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Friday / April 19.
HomeminewsNational ACBO Vision Conference

National ACBO Vision Conference

‘Body and Brain’ was the theme for a thought provoking National ACBO Vision Conference, held in July at the Brisbane Convention and Exhibition Centre.

ACBO’s annual two-day conference is well known for its high clinical component. This year was no different when optometrist Dr. Jason Clopton and his partner occupational therapist Heidi Clopton, from Tennessee in the USA, shared their knowledge with over 150 optometrists and vision therapists.

The speakers began by discussing how they came to practise together specialising in vision care and vision therapy. Despite their different techniques and evaluation strategies, they had discovered many connections in the way vision is related to balance and the other senses. Optometrists are taught that vision is the dominant sense and sometimes tend to forget the other senses. This seminar reminded delegates
of the connectedness of our senses.

Head Injuries, Health and Brain Science
Head injuries and concussion were explored in some detail. These are hot topics in many fields today and it was excellent to hear the rationale behind optometry’s involvement. It was suggested that, in the future, optometry will play a greater role supporting patients with head injuries. It is worth noting that a number of Australian optometrists are developing a large following in this area.

An interesting message to come from the conference was the importance of health and healthy eating to support and improve vision, learning and movement. Optometrists were encouraged to be more than ‘eye measurers’ and to take an active role in their patients’ overall health. We were told that optometrists would increasingly be in a position to advise their patients on eye and general health.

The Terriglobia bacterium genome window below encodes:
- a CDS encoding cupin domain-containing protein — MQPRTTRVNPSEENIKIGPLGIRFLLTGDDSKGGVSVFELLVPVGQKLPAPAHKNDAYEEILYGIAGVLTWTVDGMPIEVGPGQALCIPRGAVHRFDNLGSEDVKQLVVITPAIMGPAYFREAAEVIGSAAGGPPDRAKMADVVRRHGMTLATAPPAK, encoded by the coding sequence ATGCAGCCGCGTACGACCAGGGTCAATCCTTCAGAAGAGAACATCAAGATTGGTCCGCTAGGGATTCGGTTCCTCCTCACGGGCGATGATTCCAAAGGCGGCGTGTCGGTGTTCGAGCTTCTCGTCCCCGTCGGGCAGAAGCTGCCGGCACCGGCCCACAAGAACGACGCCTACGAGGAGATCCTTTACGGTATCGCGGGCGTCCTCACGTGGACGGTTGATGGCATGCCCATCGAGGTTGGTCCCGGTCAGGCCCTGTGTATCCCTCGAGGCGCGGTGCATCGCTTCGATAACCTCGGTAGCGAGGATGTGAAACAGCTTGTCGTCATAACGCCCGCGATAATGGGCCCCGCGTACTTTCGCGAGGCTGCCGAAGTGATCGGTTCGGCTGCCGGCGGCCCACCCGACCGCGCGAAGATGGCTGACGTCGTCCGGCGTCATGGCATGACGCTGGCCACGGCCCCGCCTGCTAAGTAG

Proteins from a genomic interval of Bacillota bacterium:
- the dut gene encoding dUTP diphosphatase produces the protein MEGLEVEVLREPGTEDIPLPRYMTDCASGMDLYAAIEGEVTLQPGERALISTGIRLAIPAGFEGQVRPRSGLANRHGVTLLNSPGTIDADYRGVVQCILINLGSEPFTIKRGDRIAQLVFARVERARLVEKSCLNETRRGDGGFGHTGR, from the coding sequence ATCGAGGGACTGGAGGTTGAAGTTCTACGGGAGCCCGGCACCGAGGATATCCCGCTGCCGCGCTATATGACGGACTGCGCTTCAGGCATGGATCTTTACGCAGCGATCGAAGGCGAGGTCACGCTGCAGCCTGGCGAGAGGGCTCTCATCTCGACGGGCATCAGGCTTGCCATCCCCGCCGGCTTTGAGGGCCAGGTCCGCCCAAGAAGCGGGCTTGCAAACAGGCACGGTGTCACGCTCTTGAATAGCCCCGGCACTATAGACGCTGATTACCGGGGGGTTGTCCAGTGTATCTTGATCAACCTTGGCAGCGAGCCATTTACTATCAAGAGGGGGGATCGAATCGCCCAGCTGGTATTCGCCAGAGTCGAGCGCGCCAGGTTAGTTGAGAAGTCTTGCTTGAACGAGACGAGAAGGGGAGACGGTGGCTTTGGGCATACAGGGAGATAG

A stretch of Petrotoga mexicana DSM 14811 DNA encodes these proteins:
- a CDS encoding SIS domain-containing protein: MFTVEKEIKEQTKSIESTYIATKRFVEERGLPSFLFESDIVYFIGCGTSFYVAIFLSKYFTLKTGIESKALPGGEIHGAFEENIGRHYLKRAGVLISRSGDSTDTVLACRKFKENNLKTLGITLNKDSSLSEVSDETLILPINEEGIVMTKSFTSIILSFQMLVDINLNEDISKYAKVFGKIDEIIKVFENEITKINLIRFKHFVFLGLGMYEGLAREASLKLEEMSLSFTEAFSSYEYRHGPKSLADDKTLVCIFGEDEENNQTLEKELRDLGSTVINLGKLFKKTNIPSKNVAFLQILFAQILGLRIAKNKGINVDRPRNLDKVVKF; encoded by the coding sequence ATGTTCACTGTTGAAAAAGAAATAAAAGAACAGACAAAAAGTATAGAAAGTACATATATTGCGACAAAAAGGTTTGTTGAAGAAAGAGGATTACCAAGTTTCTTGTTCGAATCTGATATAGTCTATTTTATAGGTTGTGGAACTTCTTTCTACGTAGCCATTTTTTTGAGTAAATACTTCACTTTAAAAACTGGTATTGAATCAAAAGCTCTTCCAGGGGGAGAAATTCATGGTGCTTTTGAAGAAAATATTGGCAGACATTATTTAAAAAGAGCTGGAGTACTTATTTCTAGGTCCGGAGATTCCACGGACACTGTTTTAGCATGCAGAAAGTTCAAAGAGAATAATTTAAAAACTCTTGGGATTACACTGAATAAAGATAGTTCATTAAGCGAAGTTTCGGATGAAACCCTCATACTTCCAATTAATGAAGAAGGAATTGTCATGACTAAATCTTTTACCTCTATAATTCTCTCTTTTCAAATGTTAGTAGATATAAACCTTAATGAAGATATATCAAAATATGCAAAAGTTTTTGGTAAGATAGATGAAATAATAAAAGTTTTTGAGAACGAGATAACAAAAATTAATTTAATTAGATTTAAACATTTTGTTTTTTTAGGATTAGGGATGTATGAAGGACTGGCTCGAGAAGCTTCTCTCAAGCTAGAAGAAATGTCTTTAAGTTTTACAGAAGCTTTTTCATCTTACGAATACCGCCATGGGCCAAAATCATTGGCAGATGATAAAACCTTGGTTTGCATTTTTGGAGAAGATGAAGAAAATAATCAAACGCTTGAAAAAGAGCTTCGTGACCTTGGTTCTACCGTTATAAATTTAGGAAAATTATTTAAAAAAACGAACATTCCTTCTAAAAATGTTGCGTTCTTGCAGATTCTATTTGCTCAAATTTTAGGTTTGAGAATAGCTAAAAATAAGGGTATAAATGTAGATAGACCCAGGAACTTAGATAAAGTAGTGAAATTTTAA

Dr. Clopton spoke of neural pathways and brain structure, giving optometrists tips for using the vestibular system and in particular, the semicircular canals, to impact binocular vision function and strabismus. Participants were reminded of the neural links between the systems.

Infant Therapy
Numerous videos were presented to demonstrate techniques for baby examinations and therapy. Demonstrations showed rotational and spinning procedures that stimulate the balance mechanisms and subsequently affect the eyes. Many conference participants were looking forward to getting back to their practices to try the new procedures.

Jason and Heidi Clopton were friendly and interesting speakers. They related their discussions to Australian conditions and were fascinated by our language, our level of understanding and the questions the audience posed. Optometrists who have an interest in stretching their knowledge base and helping a wider range of patients found much to excite them at this conference.

Adrian Bell is a behavioural optometrist at Roberts Alexander Optometrists in Caloundra, Queensland.